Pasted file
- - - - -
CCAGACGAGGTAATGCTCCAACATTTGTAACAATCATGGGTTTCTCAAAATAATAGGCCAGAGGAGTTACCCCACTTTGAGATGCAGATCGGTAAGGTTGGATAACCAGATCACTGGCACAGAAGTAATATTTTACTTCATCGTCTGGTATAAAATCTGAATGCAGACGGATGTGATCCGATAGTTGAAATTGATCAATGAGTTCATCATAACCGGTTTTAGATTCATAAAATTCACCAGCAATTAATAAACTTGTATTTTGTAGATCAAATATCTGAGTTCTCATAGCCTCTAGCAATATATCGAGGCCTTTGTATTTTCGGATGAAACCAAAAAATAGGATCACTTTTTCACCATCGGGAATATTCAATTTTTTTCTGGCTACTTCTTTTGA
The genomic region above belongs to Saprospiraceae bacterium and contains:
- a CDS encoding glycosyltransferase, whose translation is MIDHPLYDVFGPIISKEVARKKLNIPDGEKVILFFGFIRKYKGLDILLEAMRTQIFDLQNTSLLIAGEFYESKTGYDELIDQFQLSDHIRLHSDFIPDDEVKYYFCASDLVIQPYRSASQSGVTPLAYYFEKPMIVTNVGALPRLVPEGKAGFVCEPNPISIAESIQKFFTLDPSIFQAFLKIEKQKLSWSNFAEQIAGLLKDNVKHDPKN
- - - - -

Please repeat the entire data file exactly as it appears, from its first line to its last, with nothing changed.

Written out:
CCAGACGAGGTAATGCTCCAACATTTGTAACAATCATGGGTTTCTCAAAATAATAGGCCAGAGGAGTTACCCCACTTTGAGATGCAGATCGGTAAGGTTGGATAACCAGATCACTGGCACAGAAGTAATATTTTACTTCATCGTCTGGTATAAAATCTGAATGCAGACGGATGTGATCCGATAGTTGAAATTGATCAATGAGTTCATCATAACCGGTTTTAGATTCATAAAATTCACCAGCAATTAATAAACTTGTATTTTGTAGATCAAATATCTGAGTTCTCATAGCCTCTAGCAATATATCGAGGCCTTTGTATTTTCGGATGAAACCAAAAAATAGGATCACTTTTTCACCATCGGGAATATTCAATTTTTTTCTGGCTACTTCTTTTGA
The genomic region above belongs to Saprospiraceae bacterium and contains:
- a CDS encoding glycosyltransferase, whose translation is MIDHPLYDVFGPIISKEVARKKLNIPDGEKVILFFGFIRKYKGLDILLEAMRTQIFDLQNTSLLIAGEFYESKTGYDELIDQFQLSDHIRLHSDFIPDDEVKYYFCASDLVIQPYRSASQSGVTPLAYYFEKPMIVTNVGALPRLVPEGKAGFVCEPNPISIAESIQKFFTLDPSIFQAFLKIEKQKLSWSNFAEQIAGLLKDNVKHDPKN